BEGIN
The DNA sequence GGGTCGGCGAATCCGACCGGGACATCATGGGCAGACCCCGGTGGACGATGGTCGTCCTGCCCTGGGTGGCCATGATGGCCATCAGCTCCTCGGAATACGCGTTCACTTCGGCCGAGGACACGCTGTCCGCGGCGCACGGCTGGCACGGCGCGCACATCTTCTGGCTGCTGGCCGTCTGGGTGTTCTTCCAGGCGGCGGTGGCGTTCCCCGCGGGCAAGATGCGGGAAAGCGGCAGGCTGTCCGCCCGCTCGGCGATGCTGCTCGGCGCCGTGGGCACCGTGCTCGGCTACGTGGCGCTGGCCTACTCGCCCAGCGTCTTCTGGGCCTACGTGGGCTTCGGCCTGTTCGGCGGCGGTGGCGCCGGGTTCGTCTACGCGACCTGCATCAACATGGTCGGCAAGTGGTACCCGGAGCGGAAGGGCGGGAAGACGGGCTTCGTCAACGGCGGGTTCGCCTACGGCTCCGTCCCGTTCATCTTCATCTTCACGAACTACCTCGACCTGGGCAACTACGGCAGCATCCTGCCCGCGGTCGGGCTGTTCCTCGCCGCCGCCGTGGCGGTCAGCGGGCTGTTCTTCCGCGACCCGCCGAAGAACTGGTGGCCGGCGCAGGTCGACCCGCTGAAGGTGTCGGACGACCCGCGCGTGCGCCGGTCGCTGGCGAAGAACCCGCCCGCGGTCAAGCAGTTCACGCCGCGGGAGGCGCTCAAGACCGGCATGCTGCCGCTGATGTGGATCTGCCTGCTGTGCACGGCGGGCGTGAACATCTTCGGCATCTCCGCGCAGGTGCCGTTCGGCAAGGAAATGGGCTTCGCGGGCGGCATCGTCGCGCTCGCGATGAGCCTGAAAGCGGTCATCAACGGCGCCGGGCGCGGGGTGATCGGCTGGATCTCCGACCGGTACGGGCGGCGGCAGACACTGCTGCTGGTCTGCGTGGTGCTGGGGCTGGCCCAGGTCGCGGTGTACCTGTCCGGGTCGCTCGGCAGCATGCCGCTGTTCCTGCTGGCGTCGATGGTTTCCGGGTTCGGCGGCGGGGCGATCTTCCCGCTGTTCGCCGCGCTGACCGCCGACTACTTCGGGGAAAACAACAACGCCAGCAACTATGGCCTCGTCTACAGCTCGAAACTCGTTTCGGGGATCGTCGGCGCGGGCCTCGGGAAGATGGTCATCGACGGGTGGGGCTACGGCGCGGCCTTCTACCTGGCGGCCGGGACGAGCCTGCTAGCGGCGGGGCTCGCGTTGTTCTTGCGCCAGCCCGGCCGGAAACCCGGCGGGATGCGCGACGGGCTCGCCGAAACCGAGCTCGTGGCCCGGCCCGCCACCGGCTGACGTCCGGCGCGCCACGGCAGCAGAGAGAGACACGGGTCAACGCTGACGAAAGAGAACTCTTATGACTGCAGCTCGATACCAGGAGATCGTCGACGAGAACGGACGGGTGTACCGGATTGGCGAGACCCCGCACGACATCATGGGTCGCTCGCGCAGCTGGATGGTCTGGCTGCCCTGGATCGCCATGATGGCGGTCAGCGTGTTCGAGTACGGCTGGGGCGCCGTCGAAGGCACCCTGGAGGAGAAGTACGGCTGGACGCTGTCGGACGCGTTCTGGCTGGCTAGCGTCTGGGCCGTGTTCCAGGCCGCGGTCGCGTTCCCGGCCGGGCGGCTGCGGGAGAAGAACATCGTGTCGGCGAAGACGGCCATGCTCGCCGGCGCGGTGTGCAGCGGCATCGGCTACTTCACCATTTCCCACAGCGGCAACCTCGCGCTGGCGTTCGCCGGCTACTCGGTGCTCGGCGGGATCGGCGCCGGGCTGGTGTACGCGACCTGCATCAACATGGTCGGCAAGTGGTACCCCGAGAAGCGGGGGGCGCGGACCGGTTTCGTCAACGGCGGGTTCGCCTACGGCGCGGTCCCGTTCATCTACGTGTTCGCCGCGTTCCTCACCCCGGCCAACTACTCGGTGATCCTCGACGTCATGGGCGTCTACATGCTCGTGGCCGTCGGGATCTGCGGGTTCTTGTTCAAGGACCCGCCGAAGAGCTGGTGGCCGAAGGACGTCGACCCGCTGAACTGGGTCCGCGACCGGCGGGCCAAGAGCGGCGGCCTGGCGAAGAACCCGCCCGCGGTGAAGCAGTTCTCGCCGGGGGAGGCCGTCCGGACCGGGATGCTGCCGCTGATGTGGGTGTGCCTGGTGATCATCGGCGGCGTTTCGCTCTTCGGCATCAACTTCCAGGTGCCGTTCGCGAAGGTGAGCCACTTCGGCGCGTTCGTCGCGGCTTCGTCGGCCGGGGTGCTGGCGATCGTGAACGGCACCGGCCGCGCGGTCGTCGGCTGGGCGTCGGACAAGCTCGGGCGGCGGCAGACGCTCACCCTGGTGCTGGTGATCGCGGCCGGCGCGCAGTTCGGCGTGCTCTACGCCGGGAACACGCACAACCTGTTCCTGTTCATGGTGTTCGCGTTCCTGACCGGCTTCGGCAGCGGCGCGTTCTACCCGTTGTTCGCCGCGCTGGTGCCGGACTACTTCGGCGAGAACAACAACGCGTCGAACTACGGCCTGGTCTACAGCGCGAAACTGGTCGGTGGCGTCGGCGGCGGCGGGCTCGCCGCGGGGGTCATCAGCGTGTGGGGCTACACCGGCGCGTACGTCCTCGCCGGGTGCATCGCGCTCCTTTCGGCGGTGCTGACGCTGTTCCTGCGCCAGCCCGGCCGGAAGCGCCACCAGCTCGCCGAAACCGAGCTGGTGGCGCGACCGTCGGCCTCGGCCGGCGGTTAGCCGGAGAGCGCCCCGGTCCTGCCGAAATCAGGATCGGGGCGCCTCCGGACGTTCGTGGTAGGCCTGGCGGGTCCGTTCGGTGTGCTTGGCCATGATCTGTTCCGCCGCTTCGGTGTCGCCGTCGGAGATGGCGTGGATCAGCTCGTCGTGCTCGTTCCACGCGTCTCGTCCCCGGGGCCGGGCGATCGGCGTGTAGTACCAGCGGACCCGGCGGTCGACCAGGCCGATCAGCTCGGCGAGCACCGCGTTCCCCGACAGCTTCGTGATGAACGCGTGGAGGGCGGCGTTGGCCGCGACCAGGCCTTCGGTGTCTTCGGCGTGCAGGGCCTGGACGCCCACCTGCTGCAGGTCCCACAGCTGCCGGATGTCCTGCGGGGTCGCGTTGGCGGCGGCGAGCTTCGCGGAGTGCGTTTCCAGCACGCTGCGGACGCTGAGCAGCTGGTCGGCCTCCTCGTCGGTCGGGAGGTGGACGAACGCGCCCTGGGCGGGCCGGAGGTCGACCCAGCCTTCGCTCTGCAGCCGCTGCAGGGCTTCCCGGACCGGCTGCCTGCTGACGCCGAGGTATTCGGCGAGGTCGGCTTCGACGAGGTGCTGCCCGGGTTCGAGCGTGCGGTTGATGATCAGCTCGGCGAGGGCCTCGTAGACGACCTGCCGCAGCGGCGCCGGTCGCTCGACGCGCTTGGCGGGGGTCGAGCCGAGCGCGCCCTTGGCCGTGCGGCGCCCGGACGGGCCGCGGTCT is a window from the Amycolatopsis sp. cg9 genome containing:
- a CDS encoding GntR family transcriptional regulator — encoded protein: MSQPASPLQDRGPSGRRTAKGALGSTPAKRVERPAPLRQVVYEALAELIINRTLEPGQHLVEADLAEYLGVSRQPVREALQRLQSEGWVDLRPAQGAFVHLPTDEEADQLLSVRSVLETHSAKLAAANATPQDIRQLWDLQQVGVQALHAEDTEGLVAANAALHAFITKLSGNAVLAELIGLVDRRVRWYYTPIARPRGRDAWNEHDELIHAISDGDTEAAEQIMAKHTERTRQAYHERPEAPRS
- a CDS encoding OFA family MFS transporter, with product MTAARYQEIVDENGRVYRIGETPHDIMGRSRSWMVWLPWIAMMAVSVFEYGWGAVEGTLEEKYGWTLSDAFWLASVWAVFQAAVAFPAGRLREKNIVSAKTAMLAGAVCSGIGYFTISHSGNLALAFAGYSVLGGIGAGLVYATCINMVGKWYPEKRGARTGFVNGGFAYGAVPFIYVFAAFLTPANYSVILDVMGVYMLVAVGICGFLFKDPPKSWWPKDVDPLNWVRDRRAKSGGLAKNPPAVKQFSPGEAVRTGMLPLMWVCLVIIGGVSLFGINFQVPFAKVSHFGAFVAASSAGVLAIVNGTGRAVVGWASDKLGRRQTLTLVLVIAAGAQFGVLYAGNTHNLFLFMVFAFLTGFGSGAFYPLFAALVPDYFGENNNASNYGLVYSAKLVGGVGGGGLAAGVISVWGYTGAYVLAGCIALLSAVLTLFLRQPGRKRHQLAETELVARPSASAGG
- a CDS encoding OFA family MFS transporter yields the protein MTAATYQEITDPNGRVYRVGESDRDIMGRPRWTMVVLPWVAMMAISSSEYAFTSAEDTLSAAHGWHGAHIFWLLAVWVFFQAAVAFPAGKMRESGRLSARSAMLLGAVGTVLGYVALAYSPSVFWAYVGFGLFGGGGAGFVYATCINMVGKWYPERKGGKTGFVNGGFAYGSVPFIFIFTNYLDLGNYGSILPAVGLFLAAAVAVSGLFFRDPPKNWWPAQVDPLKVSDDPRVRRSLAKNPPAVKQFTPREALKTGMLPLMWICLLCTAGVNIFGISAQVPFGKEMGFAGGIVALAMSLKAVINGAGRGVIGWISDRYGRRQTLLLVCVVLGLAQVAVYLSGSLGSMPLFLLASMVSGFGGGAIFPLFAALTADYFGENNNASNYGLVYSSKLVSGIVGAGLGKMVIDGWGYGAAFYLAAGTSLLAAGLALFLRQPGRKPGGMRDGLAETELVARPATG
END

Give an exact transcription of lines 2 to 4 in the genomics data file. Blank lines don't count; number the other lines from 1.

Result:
- a CDS encoding GntR family transcriptional regulator — encoded protein: MSQPASPLQDRGPSGRRTAKGALGSTPAKRVERPAPLRQVVYEALAELIINRTLEPGQHLVEADLAEYLGVSRQPVREALQRLQSEGWVDLRPAQGAFVHLPTDEEADQLLSVRSVLETHSAKLAAANATPQDIRQLWDLQQVGVQALHAEDTEGLVAANAALHAFITKLSGNAVLAELIGLVDRRVRWYYTPIARPRGRDAWNEHDELIHAISDGDTEAAEQIMAKHTERTRQAYHERPEAPRS
- a CDS encoding OFA family MFS transporter, with product MTAARYQEIVDENGRVYRIGETPHDIMGRSRSWMVWLPWIAMMAVSVFEYGWGAVEGTLEEKYGWTLSDAFWLASVWAVFQAAVAFPAGRLREKNIVSAKTAMLAGAVCSGIGYFTISHSGNLALAFAGYSVLGGIGAGLVYATCINMVGKWYPEKRGARTGFVNGGFAYGAVPFIYVFAAFLTPANYSVILDVMGVYMLVAVGICGFLFKDPPKSWWPKDVDPLNWVRDRRAKSGGLAKNPPAVKQFSPGEAVRTGMLPLMWVCLVIIGGVSLFGINFQVPFAKVSHFGAFVAASSAGVLAIVNGTGRAVVGWASDKLGRRQTLTLVLVIAAGAQFGVLYAGNTHNLFLFMVFAFLTGFGSGAFYPLFAALVPDYFGENNNASNYGLVYSAKLVGGVGGGGLAAGVISVWGYTGAYVLAGCIALLSAVLTLFLRQPGRKRHQLAETELVARPSASAGG
- a CDS encoding OFA family MFS transporter yields the protein MTAATYQEITDPNGRVYRVGESDRDIMGRPRWTMVVLPWVAMMAISSSEYAFTSAEDTLSAAHGWHGAHIFWLLAVWVFFQAAVAFPAGKMRESGRLSARSAMLLGAVGTVLGYVALAYSPSVFWAYVGFGLFGGGGAGFVYATCINMVGKWYPERKGGKTGFVNGGFAYGSVPFIFIFTNYLDLGNYGSILPAVGLFLAAAVAVSGLFFRDPPKNWWPAQVDPLKVSDDPRVRRSLAKNPPAVKQFTPREALKTGMLPLMWICLLCTAGVNIFGISAQVPFGKEMGFAGGIVALAMSLKAVINGAGRGVIGWISDRYGRRQTLLLVCVVLGLAQVAVYLSGSLGSMPLFLLASMVSGFGGGAIFPLFAALTADYFGENNNASNYGLVYSSKLVSGIVGAGLGKMVIDGWGYGAAFYLAAGTSLLAAGLALFLRQPGRKPGGMRDGLAETELVARPATG